How to Write a jQuery Plugin – Part 3: Usage

In the parts one and two of my series on how to write a jQuery plugin, we learned how to create a simple jQuery plugin with the proper structure. We allowed the user to provide values for their own set of options and we allowed them to use our plugin with multiple elements by using a single class. Now we have a simple version of our plugin in a JS file ready to be used. In this post I will demonstrate how to import our plugin file to an HTML page and apply it to some elements on the page.

Importing Plugin Script File

If you have used jQuery plugins before, then this process is nothing new for you. You need only two things to use a jQuery plugin on a page; links to jQuery and the plugin file. We do that by adding these script tags to the head section of our page:

<script type="text/javascript" src="http://code.jquery.com/jquery-1.10.1.min.js"></script>
<script type="text/javascript" src="jquery.highlight.js"></script>

The first line loads the minified version of jQuery from the content delivery network (CDN) hosted by jQuery. This allows jQuery to be imported by your page without hosting on your server, but requires an internet connection so it cannot work with offline apps. The second line imports the file of our jQuery plugin. The sample file is available for download below.

Usage

Let’s say we have now added some content to our page. We have a couple of blocks of content that we want to use our plugin on. To identify these elements, we have added a class of “highlight” to each one. We want our plugin to activate when the page has finished loading. We can use the following JavaScript:

$(function () {
     $('.highlight').highlight();
});

The dollar sign ($) function is a shortcut for the $(document).ready() function in jQuery. So once jQuery has finished loading, it calls our plugin using the highlight function. Remember in the previous parts in the series we used jQuery’s extend features to add our highlight function directly into jQuery. Our plugin already handles multiple elements, so it will apply the effect to every element on the page that has the class “highlight”.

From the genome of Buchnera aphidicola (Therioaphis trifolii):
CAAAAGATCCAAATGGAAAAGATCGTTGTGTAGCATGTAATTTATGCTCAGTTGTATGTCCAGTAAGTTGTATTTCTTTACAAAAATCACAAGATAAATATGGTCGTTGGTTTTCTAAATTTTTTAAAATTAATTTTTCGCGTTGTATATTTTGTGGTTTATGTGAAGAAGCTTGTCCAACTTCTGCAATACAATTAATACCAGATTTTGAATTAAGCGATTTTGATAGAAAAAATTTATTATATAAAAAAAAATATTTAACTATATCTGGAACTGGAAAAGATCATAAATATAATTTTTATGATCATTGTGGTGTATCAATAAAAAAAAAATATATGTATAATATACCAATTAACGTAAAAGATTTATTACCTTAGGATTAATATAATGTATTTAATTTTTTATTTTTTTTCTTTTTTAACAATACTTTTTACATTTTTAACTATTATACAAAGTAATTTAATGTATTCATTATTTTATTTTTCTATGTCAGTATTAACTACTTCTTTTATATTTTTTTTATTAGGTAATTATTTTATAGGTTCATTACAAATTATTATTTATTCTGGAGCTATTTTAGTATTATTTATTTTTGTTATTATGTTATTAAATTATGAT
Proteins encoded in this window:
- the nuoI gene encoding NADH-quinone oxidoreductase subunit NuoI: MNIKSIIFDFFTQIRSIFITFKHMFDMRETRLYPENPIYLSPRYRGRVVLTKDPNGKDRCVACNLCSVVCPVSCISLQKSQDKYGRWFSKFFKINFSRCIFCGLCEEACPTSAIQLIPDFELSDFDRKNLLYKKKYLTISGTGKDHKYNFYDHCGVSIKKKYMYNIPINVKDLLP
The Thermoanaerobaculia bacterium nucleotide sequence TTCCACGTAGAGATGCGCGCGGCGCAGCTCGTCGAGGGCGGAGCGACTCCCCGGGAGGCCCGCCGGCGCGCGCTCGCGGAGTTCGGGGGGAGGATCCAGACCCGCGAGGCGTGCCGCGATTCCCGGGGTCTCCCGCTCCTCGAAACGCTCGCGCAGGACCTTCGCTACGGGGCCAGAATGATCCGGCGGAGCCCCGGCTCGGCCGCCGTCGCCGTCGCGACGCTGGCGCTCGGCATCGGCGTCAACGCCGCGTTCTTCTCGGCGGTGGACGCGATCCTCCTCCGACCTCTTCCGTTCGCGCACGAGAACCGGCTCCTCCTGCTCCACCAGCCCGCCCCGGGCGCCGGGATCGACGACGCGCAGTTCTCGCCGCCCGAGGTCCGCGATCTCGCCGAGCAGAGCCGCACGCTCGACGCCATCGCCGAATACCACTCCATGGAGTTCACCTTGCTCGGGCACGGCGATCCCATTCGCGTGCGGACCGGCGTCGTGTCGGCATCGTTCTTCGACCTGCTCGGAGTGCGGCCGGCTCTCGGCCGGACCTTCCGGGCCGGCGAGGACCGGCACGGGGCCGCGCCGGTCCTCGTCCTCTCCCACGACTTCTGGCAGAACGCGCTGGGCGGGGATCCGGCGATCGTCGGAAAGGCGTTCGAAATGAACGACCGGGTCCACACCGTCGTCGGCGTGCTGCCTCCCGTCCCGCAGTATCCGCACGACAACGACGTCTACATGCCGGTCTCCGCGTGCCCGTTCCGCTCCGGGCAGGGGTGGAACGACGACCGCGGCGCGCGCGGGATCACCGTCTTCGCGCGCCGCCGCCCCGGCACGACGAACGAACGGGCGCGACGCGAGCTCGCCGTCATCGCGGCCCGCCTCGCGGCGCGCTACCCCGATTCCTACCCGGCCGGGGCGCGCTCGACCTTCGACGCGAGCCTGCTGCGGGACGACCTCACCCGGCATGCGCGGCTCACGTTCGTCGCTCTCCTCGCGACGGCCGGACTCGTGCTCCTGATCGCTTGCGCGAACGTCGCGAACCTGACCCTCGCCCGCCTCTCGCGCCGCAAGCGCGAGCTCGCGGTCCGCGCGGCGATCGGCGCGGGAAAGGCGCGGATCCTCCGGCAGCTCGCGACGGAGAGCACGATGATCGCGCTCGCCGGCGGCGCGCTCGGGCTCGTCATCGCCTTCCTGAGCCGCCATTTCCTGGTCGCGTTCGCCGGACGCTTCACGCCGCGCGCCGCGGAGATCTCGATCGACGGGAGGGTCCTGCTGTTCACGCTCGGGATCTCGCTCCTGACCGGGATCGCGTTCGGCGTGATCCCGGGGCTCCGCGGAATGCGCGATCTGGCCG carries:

But what about our user options? How do we use those? Our plugin has an option called “cssClass” that allows us to control the class that gets added to the element to define the highlight options. All that we need to do is create an object that defines that value and pass it into our highlight function. Here is an example:

$(function () {
     $('.highlight').highlight({ cssClass: 'highlight-red' });
});

Our plugin will take the option values specified here and merge them with the default values we have set. The only thing we need is to define the highlight classes in CSS.

.highlight-yellow { background-color: yellow; }
.highlight-red { background-color: red; }

I’d like to note that in effect what we have done here is just add a class for the highlight effect to the elements through the plugin. Normally, we would not do this through a plugin, we would just use CSS, but it is a good learning example. If we wanted to, we could provide additional features that could not be done through CSS alone.

That’s it! Thanks so much for reading this far. Any questions or thoughts? Feel free to leave a comment here or let me know on Twitter!

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